These 5 Famous Scientists Were Interested in the Occult
The famous scientists of history are often thought of as strict ideologues with personalities as empirical as their scientific methods, and there are plenty of those, indeed. But there were also a number of brilliant minds with major contributions to humanity whose beliefs in paranormal and metaphysical sciences will go down in the annals of occult history.
Was it their interest in magic and mysticism that drove their brilliance and subsequent discoveries? For some the answer is a definitive yes, despite being shunned for their peculiar ideas. And sometimes that ridicule discouraged pursuit of the esoteric, but often they maintained their convictions, sometimes exhaustively.
Newton’s main obsession which fell into the occult sciences, was alchemy. He was convinced there was a method of finding the famous and mysterious Philosopher’s Stone, the alchemical substance that could turn base metals into gold. Newton pursued this search ad infinitum, writing a manuscript on his attempt to create elements like, ‘sophick mercury,’ that was key to his alchemical ambitions. Newton believed in alchemy so vehemently that he didn’t separate it from his other scientific endeavors and studied it as passionately as his other undertakings. But some believe that it was this fervor that led him to his more famous mathematical discoveries.
Newton was also somewhat of a historian with his writing, The Chronology of Ancient Kingdoms. This was based off of his interest in the writings of older Greek philosophers and thinkers like Plato, Pliny the Elder, and Homer. In his chronology, Newton, wrote about his apparent belief in Atlantis.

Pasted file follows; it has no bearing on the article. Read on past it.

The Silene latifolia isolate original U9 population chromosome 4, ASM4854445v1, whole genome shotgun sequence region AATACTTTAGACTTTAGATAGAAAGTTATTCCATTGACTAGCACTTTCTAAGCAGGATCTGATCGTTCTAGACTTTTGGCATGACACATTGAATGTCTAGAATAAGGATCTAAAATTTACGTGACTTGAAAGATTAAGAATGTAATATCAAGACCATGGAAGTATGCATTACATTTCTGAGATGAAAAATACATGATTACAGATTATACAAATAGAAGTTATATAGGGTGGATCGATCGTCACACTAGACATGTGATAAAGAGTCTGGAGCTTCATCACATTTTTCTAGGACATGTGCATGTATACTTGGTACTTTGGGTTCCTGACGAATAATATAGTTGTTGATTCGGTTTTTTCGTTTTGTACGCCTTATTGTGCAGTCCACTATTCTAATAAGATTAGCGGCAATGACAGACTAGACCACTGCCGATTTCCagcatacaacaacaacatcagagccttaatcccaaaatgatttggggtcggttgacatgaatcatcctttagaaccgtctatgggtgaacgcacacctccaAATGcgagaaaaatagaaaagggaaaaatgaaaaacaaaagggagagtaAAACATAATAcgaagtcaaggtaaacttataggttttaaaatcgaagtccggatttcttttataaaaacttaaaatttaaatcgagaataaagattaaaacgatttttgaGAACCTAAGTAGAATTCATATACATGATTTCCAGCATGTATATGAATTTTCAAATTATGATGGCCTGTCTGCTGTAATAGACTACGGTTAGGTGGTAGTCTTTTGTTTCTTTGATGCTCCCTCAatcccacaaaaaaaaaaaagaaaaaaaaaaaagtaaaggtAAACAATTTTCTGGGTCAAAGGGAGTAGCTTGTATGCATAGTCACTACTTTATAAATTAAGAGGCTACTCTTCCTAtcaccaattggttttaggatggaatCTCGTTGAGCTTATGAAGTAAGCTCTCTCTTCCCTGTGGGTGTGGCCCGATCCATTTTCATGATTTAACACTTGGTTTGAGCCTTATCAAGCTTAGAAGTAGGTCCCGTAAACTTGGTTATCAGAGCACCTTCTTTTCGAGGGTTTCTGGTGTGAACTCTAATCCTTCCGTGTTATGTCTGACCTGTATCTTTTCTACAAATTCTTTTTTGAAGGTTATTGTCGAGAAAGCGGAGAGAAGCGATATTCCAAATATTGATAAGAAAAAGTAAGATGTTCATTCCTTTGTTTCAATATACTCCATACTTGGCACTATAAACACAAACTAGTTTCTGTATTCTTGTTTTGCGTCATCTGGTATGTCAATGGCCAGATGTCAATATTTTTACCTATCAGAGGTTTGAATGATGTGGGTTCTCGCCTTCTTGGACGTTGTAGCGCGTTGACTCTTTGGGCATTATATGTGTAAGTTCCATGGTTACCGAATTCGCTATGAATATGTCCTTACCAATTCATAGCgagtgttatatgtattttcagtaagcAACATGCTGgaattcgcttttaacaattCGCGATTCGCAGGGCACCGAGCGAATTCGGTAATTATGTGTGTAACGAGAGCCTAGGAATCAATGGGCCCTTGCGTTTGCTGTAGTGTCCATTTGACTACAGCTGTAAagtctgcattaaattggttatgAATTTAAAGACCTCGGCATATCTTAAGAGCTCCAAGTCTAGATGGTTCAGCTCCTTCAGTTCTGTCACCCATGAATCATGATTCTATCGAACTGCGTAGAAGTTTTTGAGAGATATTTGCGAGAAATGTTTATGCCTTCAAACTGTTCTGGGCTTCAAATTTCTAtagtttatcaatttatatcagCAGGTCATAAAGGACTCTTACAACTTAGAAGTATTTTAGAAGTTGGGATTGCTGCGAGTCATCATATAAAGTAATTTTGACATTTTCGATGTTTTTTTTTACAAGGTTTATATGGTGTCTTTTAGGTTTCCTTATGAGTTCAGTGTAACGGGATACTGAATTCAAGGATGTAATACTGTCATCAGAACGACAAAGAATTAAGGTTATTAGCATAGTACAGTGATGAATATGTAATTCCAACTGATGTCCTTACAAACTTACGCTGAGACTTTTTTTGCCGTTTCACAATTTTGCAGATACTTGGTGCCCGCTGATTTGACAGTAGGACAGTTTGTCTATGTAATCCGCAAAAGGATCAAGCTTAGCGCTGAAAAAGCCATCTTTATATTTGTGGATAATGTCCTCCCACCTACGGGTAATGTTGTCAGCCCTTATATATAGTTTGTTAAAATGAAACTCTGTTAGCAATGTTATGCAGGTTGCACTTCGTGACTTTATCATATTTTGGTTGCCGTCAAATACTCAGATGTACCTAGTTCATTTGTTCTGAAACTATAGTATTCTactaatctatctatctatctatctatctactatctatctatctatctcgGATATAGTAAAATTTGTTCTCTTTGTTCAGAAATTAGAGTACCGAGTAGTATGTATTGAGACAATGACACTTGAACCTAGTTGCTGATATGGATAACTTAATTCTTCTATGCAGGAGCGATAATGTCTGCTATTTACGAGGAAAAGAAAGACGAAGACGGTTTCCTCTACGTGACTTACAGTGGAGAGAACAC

Parsons is one of the most extreme cases on the list, with ties to both Aleister Crowley and L. Ron Hubbard. Having only a high school degree, Parsons’ passion for rocketry gained him acceptance among college professors, despite the technology being considered a sci-fi fantasy. His penchant for creating rocket fuel, paired with a disregard for the dangers it entailed, led to a successful career pioneering rocket science. It also led to his demise in an explosion 30 years later.
Throughout his career, Parsons was obsessed with the occult. He was an acolyte of Crowley’s Ordo Templi Orientis, taking its satanic rituals and practices to another level by creating his own. He would chant Crowley’s hymns before rocket launches and was known for being as volatile as the chemicals he mixed. The academics with whom he worked thought of his occult beliefs as silly and were more apprehensive of his unhinged behavior around explosives.
At home, Parsons threw sex and drug-fueled parties, alluring both physicists and occult enthusiasts alike. One such character was L. Ron Hubbard, science fiction novelist at the time, later becoming the founder of Scientology. Unfortunately, Hubbard betrayed Parsons, despite warnings from Crowley, stealing his girlfriend and a large sum of money. He continued practicing rocket science, despite being let go from Aerojet and the project that became the precursor to NASA’s Jet Propulsion Laboratory. He was one day found in his home, badly injured and later died after suffering injuries from a large explosion, surrounded by his occult effects.